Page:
U.S. President Donald Trump will likely welcome the Federal Reserve's projection of zero interest rate hikes this year — but he should be wary that his hopes for a strong American economy may not materialize, according to a former Fed governor.
Trump has on several occasions last year hit out at the U.S. central bank for raising interest rates, claiming that such an action was harmful to the American economy. But if the economy were to be as strong as Trump wanted, the central bank would have to hike interest rates, said Robert Heller, a member of the Fed's Board of Governors from 1986 until 1989.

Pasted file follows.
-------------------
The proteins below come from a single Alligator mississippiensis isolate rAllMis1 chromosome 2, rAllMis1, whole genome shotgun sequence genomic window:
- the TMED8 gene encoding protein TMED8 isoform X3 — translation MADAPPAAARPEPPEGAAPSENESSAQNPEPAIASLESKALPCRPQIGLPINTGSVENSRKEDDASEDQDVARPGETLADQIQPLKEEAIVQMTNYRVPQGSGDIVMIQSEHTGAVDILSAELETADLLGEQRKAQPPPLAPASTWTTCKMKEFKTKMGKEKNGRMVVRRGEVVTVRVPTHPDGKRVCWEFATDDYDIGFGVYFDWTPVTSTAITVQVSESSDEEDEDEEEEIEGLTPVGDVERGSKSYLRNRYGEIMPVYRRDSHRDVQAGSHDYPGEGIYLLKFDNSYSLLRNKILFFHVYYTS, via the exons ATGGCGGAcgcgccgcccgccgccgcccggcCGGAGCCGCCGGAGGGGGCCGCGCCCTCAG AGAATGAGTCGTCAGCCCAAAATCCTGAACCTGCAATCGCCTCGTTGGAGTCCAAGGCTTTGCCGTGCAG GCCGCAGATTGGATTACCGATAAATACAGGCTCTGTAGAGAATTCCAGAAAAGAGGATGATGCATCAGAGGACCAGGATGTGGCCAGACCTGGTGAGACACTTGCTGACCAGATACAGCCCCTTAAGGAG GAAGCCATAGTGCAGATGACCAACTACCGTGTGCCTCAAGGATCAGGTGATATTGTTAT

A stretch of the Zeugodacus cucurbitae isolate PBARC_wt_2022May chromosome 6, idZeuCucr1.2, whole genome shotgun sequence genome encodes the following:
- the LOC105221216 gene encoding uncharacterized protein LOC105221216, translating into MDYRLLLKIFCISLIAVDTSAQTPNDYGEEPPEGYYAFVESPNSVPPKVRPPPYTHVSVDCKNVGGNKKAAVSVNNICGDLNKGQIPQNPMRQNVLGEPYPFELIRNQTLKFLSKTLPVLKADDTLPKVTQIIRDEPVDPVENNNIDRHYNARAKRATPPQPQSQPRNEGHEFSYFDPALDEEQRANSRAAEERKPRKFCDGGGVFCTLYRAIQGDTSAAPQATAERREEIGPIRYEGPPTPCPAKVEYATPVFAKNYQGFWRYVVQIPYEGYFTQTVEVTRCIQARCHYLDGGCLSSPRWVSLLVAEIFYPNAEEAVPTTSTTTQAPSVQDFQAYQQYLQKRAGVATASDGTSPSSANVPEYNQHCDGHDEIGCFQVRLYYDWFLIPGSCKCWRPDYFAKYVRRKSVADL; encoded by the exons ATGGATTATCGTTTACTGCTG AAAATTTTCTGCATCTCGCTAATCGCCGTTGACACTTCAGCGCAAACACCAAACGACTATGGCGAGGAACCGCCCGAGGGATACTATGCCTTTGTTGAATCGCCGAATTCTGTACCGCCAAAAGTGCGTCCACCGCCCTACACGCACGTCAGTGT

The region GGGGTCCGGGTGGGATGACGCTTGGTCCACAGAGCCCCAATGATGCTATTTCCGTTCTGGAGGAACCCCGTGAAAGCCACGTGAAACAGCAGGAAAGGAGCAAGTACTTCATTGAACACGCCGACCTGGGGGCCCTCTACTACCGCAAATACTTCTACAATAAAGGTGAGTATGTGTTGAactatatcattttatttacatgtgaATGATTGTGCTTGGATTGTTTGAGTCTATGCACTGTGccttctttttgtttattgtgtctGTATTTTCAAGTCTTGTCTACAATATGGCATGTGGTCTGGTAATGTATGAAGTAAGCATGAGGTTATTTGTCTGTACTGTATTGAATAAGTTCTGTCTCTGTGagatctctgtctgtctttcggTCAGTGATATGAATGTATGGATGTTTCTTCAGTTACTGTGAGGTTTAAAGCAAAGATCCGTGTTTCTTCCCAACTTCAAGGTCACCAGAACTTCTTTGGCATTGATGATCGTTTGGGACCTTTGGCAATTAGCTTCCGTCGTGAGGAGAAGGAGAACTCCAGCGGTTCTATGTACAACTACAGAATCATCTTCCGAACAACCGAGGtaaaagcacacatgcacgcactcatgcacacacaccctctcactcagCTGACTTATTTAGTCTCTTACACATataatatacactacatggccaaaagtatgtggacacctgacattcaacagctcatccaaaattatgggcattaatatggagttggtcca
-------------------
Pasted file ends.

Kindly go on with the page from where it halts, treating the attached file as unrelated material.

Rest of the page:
"President Trump hasn't been saying much recently about the Federal Reserve and he should be very happy with the current stance — but he also has a dilemma, a conundrum if you want to call it," Heller told CNBC's "Capital Connection" on Thursday.
"On the one hand, the administration says the economy will grow, perform really well ... On the other hand, they want to have low interest rates. You really can't have it both ways," he added.
Economic expansions are frequently a trigger for inflation — but if the sustained increase in prices goes out of hand, it could erode buying power and hit confidence in a way that hurt growth.
To prevent inflation from reaching levels that could harm the economy, central banks usually raise interest rates so that companies and individuals find it more costly to borrow money. That will in turn help tame over-exuberance in economic activity and inflation.